Vintage Ford Broncos Are Becoming More Popular


With the news that 2020 Ford Bronco will be produced, the prices of the vintage ones just increased, and the car that used to cost $2,400 is an artifact these days. At the famous Scottsdale auctions last week in Arizona, the car enthusiasts spent $259.8 million in total on collectible vehicles. Compared to the last year’s event, the fans gave $9 million more mostly because there were Jaguars and Ferraris, which worth exceeded $1 million.

Those cars that cost below $100,000 on the market were sold above market sale prices, and this is true when it comes to the vehicles produced in the States like the first-gen Ford Bronco. Hagerty is a company from Michigan that ensures vintage cars and its spokesman Jonathan Klinger declared: “This interest has been surfacing for a while—the younger buyers love vintage SUVs.”

For example, Barrett-Jackson managed to sell 12 of them in Arizona, and as the chairman and chief executive officer of the eponymous action house Craig Jackson said: “Interest in them continues to grow.” And he is right. The Ford Bronco in a perfect condition costs $47,025 whereas only five years ago, you would be able to buy it for $23,400. The classic Bronco which is not flawless, but drivable would set you back $29,188 while if you bought one five years ago, you would have to pay only $14,500.

At the Barret-Jackson in Arizona, the restored 1968 Ford Bronco Custom pickup reached the price tag of $82,500 whereas the most expensive special edition of Bronco was sold in Florida last week when it went for $110,000. The wealthy millennials appear to love vintage SUVs.

The model that people are looking for the most is the one that was produced from 1966 to 1977. This is first-generation which came with a boxy design and large tires with no top in most cases. It had vinyl seats and minimalist dashboard look. Under the hood of the original Bronco, there was a straight-six engine that was good for 105 horsepower, and it was mated to a three-speed manual transmission, but later Ford added V8 units as well.

“We think of the Bronco as neither a conventional car nor a truck, but as a vehicle which combines the best of both worlds. It can serve as a family sedan, a sports roadster, a snow plow, or a farm or civil defense vehicle. It has been designed to go anywhere and do nearly anything,” said then-Ford Vice President Donald Frey in a press memo during the launch.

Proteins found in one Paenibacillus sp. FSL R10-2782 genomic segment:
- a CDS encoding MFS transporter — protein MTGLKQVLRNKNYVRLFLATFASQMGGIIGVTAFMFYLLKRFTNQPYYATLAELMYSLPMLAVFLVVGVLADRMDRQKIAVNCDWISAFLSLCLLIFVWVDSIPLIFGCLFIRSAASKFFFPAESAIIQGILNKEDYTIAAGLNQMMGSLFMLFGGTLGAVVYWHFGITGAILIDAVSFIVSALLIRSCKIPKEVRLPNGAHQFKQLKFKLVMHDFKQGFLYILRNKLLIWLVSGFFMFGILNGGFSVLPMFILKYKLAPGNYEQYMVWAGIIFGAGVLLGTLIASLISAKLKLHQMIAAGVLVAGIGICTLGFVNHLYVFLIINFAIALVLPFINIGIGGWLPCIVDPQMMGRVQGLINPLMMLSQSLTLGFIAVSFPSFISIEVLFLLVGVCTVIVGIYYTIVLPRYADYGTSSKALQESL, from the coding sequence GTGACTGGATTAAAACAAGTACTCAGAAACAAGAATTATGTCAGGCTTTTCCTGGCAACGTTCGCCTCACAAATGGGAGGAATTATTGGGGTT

At the time, the Ford Bronco was quite cheap as its cost was limited to $2,404 and the early models were available in wagon, truck, and roadster versions. It was the perfect rival to the Jeep CJ-5 and International Harvester Scout, and during the first year of production, Ford manufactured nearly 24,000 examples.

Vintage SUVs such as the Land Rover Defender and Toyota FJ Cruiser were a lot more expensive, and their popularity among collectors leaped in a short period of time, compared to the vintage Bronco, which is becoming more popular and desired these days. They were not so special few years ag,o and it probably had to do something with O.J. Simpson’s infamous run.

However, this trend is changing, and the vintage SUVs are becoming more and more popular together with the today’s models – especially those vintage vehicles produced in the United States, which are cheaper than the European rivals. Klinger said: “Here in America we are an SUV culture, so for someone entering this hobby for the first time, they’ve spent more of their life in an SUV than someone in their 60s. We know that at some point this year online activity of Millennials searching for collector car values will surpass that of baby boomers.”

Of course, numerous things need to be taken into account when it comes to the prices of these vintage vehicles. Things like condition, age, mileage, engine, and restoration are all important. Some of the vehicles a rustic look that they look like new whereas some still have a rustic look and they are far from being drivable.

For example, Hemmings lists the white Ford Bronco with a pristine burgundy interior for $115,000, whereas Autotrader lists them for $21,495, $27,900 or even $77,000. So, as you see, the price depends on many factors, and you can even purchase one for less than $7,000 but that one would require a complete overhaul.

Speaking of vintage Broncos, they are so easy to drive, and their simplicity goes to their favor. Some other vintage cars are not easy to maintain, but according to Klinger, Broncos are “basically a handful of bolts on a body.”

“The mechanicals are very common—most that you need are available at your local Napa Auto Parts store—and the interiors are just a heat-laminated vinyl seat form over foam, so they’re simple and rugged,” Klinger said. “You can really get mechanical satisfaction and mastery out of working on it.”

Would you like to own a vintage Ford Bronco?